In conjunction with this year's Google I/O 2018 Developers Conference, Google has now revealed its third generation of Tensor Processing Units (TPU) for use in its "TPU Pods." For those who may not already know, those Pods are Google's supercomputer arrays purpose-built for machine learning (ML) applications. Specifically, TPUs are utilized to train A.I. on an accelerated timeline. For comparison, the company's second-generation Pods were comprised of no fewer than 64 TPUs and provided up to 11.5-petaflops. That's already very impressive but the new TPU Pod is exponentially more powerful, offering more than 8 times the power with more than 100 petaflops of ML hardware acceleration. That power does, of course, come at a cost to the company and means that this is also the first time it has had to introduce liquid cooling solutions in its data centers.
As with the previous iterations of its TPUs, Google's primary goal with TPU 3.0 is to enable the build-out of new A.I. and machine learning models at an accelerated rate. Moreover, this takes away some of the burdens of building ML, such as the trial and error process for building custom hardware from the ground up. Google has said it will be utilizing some of its new TPUs for new A.I. features being brought to its own products such as Google Photos. However, TPU version 3 will also be open to developers. As of this writing, there hasn't been any information given as to the pricing Google will ultimately attach to the use of its new TPUs. The company also hasn't revealed the exact specifications for its new TPU Pods, such as how many TPUs will be included in an array or how many flops are generated by each individual TPU.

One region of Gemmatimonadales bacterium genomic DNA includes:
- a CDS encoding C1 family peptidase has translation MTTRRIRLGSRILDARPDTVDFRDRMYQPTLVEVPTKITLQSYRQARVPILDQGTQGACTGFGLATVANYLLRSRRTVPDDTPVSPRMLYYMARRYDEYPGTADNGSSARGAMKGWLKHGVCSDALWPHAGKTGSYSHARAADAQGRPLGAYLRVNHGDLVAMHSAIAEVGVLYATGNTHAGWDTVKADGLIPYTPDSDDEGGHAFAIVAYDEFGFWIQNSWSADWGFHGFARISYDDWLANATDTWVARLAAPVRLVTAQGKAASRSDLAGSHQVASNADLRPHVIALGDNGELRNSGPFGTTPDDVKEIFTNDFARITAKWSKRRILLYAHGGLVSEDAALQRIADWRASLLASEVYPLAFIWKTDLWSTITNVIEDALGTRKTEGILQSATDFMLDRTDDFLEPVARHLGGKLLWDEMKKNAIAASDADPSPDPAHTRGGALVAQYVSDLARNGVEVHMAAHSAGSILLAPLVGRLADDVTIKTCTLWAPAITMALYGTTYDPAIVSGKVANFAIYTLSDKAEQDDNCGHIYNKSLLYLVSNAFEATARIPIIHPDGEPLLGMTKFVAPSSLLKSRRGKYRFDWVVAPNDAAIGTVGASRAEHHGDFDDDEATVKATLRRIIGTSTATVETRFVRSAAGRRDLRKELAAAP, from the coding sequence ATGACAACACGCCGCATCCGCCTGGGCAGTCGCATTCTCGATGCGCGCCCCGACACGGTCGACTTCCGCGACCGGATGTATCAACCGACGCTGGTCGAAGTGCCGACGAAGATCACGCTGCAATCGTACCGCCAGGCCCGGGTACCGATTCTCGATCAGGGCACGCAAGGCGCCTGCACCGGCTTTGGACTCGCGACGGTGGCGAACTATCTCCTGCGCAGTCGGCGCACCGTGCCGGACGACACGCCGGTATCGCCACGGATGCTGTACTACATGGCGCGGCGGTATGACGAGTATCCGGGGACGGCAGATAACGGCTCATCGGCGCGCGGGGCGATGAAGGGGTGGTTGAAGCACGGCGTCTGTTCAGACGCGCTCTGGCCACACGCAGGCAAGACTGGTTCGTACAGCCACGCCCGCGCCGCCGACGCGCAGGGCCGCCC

Accessing the TPUs via Google's Cloud Platform currently costs $6.50 per TPU per hour in the U.S. but there's no way to know if Google plans on changing pricing at all. With that said, Google I/O 2018 runs through May 10, so it wouldn't be surprising for the company to go more in-depth over the next few days and weeks. The TPUs were announced both via the search giant's official Twitter and during CEO Sundar Pichai's opening keynote speech.